Appeal by defendant from Braswell, Judge. Judgments entered 19 January 1981 in Superior Court, Durham County. Heard in the Court of Appeals 10 November 1981.
Hill, Judge. Judges Vaughn and Whichard concur.
Before the trial of this case, defendant made a motion that the State be ordered to disclose the identity of a confidential informer whose information led to the issuance of the search warrant for 705 Bacon Street. That motion was denied, and defendant now argues that the trial court's action violated his constitutional right to confront witnesses against him. We do not agree.
In Roviaro v. United States, 353 U.S. 53, 77 S. Ct. 623, 1 L. Ed. 2d 639 (1957), the Supreme Court dealt with the question of revealing the name of an informer where petitioner had been charged with the sale of heroin to "John Doe," and the government refused to disclose John Doe's true identity. In reversing petitioner's conviction, the Court stated:
We believe that no fixed rule with respect to disclosure
We believe that no fixed rule with respect to disclosure is justifiable. The problem is one that calls for balancing the public interest in protecting the flow of information against the individual's right to prepare his defense. Whether a proper balance renders nondisclosure erroneous must depend on balance renders nondisclosure erroneous must depend on the particular circumstances of each case, taking into consideration the crime charged, the possible defenses, the possible significance of the informer's testimony, and ther relevant factors.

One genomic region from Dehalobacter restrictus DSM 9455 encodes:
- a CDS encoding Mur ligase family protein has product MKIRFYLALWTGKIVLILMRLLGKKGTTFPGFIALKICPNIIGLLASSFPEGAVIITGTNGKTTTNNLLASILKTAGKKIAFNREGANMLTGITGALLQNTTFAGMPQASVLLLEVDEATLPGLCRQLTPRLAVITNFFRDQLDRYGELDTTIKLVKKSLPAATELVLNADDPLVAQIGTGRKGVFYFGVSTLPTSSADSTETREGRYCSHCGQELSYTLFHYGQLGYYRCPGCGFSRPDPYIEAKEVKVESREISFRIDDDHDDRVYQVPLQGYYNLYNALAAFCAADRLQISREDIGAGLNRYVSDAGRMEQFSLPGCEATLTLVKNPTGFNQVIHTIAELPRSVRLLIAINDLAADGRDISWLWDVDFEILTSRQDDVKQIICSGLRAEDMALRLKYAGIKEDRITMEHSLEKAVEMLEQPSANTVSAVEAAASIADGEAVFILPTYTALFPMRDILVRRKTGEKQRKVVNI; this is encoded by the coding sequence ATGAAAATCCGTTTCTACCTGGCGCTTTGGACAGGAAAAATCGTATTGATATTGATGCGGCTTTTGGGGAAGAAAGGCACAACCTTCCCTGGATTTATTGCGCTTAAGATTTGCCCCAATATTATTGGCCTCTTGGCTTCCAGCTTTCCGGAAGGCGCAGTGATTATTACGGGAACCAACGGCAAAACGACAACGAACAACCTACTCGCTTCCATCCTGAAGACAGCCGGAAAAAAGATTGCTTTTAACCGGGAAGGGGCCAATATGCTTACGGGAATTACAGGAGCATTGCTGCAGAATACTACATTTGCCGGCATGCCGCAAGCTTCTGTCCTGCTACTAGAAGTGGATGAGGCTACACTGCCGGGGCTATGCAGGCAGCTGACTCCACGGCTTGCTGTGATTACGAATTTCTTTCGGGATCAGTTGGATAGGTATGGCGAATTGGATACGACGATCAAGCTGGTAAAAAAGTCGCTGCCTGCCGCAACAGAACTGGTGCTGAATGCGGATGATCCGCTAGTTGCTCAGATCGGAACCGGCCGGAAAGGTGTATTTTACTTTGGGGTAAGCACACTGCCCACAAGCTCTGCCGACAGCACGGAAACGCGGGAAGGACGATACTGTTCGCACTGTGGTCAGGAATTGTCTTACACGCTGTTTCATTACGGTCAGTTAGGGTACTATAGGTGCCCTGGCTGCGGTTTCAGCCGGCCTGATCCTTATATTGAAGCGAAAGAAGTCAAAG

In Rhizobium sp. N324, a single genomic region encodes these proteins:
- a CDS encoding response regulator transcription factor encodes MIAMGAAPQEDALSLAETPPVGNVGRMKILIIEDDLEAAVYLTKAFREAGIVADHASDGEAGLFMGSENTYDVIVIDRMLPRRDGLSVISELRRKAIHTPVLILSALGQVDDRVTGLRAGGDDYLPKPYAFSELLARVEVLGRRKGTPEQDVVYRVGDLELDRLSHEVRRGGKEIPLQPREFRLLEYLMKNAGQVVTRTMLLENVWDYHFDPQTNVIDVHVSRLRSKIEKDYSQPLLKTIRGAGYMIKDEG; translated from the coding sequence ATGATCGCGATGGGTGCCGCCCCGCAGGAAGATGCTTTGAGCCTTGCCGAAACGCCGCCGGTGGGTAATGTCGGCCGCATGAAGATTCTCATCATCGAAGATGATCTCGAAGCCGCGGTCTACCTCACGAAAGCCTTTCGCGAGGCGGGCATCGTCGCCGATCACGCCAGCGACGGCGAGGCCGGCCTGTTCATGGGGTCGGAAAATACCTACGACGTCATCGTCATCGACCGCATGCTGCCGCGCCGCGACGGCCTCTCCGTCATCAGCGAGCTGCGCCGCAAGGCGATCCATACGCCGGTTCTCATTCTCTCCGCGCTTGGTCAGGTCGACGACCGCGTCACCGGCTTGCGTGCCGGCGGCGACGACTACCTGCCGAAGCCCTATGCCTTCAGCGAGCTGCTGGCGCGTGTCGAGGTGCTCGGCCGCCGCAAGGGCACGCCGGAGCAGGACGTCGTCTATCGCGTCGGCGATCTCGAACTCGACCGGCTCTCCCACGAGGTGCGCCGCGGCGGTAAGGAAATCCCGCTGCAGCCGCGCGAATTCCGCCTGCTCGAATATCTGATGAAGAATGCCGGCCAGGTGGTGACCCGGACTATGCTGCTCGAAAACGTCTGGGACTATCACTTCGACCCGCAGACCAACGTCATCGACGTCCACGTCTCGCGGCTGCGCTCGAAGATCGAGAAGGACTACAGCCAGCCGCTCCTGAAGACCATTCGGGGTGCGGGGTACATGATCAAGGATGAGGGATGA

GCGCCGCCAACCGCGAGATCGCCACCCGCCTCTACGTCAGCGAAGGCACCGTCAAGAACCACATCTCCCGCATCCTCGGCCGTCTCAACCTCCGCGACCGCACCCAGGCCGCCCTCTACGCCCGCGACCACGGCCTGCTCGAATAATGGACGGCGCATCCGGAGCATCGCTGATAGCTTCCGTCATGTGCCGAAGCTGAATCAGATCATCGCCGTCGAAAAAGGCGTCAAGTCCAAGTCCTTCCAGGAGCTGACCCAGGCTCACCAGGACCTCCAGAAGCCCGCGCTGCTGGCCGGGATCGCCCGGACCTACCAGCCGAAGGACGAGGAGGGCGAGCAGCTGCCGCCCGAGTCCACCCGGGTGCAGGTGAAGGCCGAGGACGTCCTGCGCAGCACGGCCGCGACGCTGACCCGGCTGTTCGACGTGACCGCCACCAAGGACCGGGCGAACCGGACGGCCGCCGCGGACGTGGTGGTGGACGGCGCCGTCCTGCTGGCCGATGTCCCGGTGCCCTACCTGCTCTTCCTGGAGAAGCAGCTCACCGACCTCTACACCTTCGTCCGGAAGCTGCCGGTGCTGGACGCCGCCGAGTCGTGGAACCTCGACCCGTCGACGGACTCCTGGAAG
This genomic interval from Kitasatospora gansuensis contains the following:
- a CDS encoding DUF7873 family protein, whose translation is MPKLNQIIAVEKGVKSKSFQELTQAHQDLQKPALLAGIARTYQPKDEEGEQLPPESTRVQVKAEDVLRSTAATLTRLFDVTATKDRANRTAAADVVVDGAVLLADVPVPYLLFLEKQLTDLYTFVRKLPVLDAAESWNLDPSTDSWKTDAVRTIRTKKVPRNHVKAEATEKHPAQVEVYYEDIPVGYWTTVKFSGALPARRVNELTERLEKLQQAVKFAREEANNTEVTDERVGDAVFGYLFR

Id. at 62, 77 S. Ct. at 628-29, 1 L. Ed. 2d at 646. The Roviaro court held that disclosure is required when the informer participated in the alleged crime and, as a material witness, might have been helpful to the defense. The opinions of our courts have reflected the requirement that, where an informer participates in the alleged
crime, the State must disclose the identity of the informer. See e.g., State v. Hodges, 51 N.C. App. 229, 275 S.E.2d 533 (1981).
In the instant case, the information provided by the confidential informer had no connection with the crimes with which defendant was charged. The informer's information provided the basis for the search warrant, but his allegation that he had purchased drugs from someone, possibly defendant, at 705 Bacon Street, was not introduced as evidence at the trial. That information was not, therefore, the basis of defendant's conviction. Simply put, the informer did not, as defendant argues, participate in the drug activities with which defendant was charged. We do not find that defendant could have used the informer to counter the case made out against defendant by the State. The trial court correctly denied defendant's motion to disclose the informer's identity.
Defendant also assigns as error the trial court's denial of his motion for a directed verdict. He contends that the State failed to present sufficient evidence of defendant's possession of the two drugs, his intent to sell, or his manufacture of the drugs. We find that the State did present sufficient evidence on all charges and that the court did not err in denying defendant's motion for a directed verdict.
In State v. Harvey, 281 N.C. 1, 12-13, 187 S.E.2d 706, 714 (1972), the Supreme Court discussed the question of possession of narcotics:
An accused's possession of narcotics may be actual or constructive. He has possession of the contraband material within the meaning of the law when he has both the power and intent to control its disposition or use. Where such materials are found on the premises under the control of an accused, this fact, in and of itself, gives rise to an inference of knowledge and possession which may be sufficient to carry the case to the jury on a charge of unlawful possession. Also, the State may overcome a motion to dismiss or motion for judgment as of nonsuit by presenting evidence which places the ...